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Enjoy the Ultimate Comprehensive Tour on Istanbul Vacation

Istanbul Vacation

Straddling the continents of both Asia and Europe, Istanbul is an exotic city like no other. Here, extraordinary cultural experiences await around every corner and this Istanbul itinerary will help you to discover the best that the city has to offer within a short space of time.

Formerly known as Constantinople and Byzantium, Istanbul is the largest city in Turkey. It has a history dating back over 8000 years and has hosted some of the greatest civilisations of the human race. The Byzantines constructed intricate palaces and churches in Istanbul and adorned them with vividly coloured mosaics and frescoes, while the Ottomans crafted beautiful imperial mosques with stunning minarets that reached out to the skies. The combination of the two influences have created one of the world’s most unique and beautiful skylines.

Travelling through Istanbul means wandering through the narrow passageways of labyrinth style souks, past fragrant spice stalls, colourful markets and quaint tea rooms selling kucuk cay. Whether you are a history buff, a culture vulture, or you just want to roam around a new city, Istanbul has a little something for everyone.

Truth be told, four days is not enough to even scratch the surface of this huge megalopolis, but for a first time introduction, it’s a nice starting point. Istanbul makes a nice alternative city break but is best enjoyed as part of a wider Turkey itinerary.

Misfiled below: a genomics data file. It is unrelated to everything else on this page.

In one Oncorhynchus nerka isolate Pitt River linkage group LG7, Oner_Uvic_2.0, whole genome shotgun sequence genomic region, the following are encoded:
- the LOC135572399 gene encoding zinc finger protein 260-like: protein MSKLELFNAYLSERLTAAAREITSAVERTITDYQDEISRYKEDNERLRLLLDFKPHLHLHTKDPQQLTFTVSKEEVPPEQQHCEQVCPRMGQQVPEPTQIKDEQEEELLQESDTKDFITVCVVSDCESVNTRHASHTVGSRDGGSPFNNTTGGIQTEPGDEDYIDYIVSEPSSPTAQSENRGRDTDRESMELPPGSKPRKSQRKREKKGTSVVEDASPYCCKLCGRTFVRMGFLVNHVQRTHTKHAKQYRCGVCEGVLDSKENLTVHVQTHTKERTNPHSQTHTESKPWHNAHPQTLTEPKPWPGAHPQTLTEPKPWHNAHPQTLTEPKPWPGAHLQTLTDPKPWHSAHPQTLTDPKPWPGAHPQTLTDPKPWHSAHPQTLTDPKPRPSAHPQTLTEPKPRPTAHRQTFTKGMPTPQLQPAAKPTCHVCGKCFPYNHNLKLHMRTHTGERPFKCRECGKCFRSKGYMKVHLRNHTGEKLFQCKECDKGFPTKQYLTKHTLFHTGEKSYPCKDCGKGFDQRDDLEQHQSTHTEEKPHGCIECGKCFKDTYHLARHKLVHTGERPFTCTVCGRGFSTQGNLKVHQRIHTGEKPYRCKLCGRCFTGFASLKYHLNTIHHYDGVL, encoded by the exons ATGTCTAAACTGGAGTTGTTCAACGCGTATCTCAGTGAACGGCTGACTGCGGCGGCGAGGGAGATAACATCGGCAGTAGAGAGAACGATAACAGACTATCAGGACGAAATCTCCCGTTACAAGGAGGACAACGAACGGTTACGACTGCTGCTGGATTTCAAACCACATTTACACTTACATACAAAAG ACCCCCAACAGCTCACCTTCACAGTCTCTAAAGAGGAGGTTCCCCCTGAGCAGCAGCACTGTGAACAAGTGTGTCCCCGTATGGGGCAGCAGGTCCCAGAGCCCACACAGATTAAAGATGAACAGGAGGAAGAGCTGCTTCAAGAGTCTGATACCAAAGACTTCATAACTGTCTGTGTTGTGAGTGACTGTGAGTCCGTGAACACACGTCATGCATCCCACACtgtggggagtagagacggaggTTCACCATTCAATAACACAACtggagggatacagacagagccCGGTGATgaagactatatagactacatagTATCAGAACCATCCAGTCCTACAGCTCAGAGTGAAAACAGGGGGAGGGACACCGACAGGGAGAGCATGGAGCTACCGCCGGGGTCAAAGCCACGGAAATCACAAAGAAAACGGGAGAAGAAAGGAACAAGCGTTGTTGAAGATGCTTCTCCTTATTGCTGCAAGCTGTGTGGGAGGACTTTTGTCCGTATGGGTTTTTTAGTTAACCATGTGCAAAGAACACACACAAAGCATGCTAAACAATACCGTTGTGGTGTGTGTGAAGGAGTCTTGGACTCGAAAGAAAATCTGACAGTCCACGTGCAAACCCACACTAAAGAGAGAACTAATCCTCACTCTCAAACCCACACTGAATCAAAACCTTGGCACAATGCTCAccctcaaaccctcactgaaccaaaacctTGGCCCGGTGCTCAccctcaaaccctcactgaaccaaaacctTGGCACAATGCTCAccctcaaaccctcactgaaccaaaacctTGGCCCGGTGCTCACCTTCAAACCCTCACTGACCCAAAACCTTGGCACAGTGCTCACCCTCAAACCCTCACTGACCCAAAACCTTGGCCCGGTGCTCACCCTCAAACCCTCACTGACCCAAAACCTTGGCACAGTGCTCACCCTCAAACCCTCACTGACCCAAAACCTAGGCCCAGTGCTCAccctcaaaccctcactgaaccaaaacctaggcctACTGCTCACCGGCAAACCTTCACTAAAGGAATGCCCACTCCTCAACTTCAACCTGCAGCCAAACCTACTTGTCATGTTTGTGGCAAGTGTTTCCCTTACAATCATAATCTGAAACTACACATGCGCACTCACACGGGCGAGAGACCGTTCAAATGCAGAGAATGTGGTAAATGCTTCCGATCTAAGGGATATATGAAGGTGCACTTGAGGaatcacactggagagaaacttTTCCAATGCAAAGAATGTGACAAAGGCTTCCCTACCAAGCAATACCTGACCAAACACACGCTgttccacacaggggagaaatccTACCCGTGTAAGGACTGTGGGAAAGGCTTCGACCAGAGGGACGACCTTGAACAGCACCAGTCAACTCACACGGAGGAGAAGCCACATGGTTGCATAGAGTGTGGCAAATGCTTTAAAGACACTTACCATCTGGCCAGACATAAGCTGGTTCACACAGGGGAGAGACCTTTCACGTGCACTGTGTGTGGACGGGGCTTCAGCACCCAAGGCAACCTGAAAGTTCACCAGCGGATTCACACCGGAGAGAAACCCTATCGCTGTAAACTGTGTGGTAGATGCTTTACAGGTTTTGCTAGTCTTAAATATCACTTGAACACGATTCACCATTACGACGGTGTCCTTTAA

The Historic Sultanahmet District

The breathtaking blue mosque is one of Istanbul’s main tourist attractions and it is important to get here as early as you can if you want to avoid the crowds and have less than approximately 496,458 people in the background of your photos. Anything before 9am is preferable. The mosque, named Sultanahmet Camii in Turkish was awarded its title on account of the beautiful delicate blue tiles that decorate its interior.

Tips for Visiting the Blue Mosque

It’s important to dress modestly when visiting Istanbul mosques. This means covering your shoulders and knees, and women should cover their hair. Free scarves can be borrowed at the entrance to the mosque grounds. Shoes must be taken off to go into the mosque interiors. When approaching the blue mosque, ignore all of the toots that tell you that they will help you to skip the line. They will only try and take you to their bazaar or sell you something. Follow the standard entrance. The blue mosque is free to enter.

 

The marvellous Hagia Sophia

 

The marvellous Hagia Sophia is located directly across the courtyard from the entrance to the Blue Mosque. Once a Byzantine church and then an Ottoman mosque, the site has now been renovated into a museum containing various artifacts that depict Istanbul’s rich and diverse history. The original building was built all the way back in the year 337, and started operating as a place of religious worship in 537.

At one point, the Hagia Sophia was the largest building in the world. Many remnants from the building’s former religious functions still remain – including elaborate, colourful stained glass windows from its time as a church, and ornate, inscribed minarets and domes from its time as a mosque. If there was a “must visit” during your Istanbul itinerary, visiting the Hagia Sophia would be it. Admission to the complex costs £9/$11.

The Obelisk at Sultanahmet Square

 

During the times when Istanbul was Constantinople, the Sultanahmet square was the main place for events and gatherings. Chariot races were even conducted here and crumbling walls outline what remains of the 2000 year old hippodrome. Don’t miss the serpent’s column, the obelisk of Thutmose III and the German fountain. The Obelisk was originally constructed in Luxor but looted and moved to Istanbul (then Constantinople) in 390. It is said that the towering obelisk that remains today is actually only ⅓ of its original height!

Submerge into the Eerie Atmosphere of the Basilica Cistern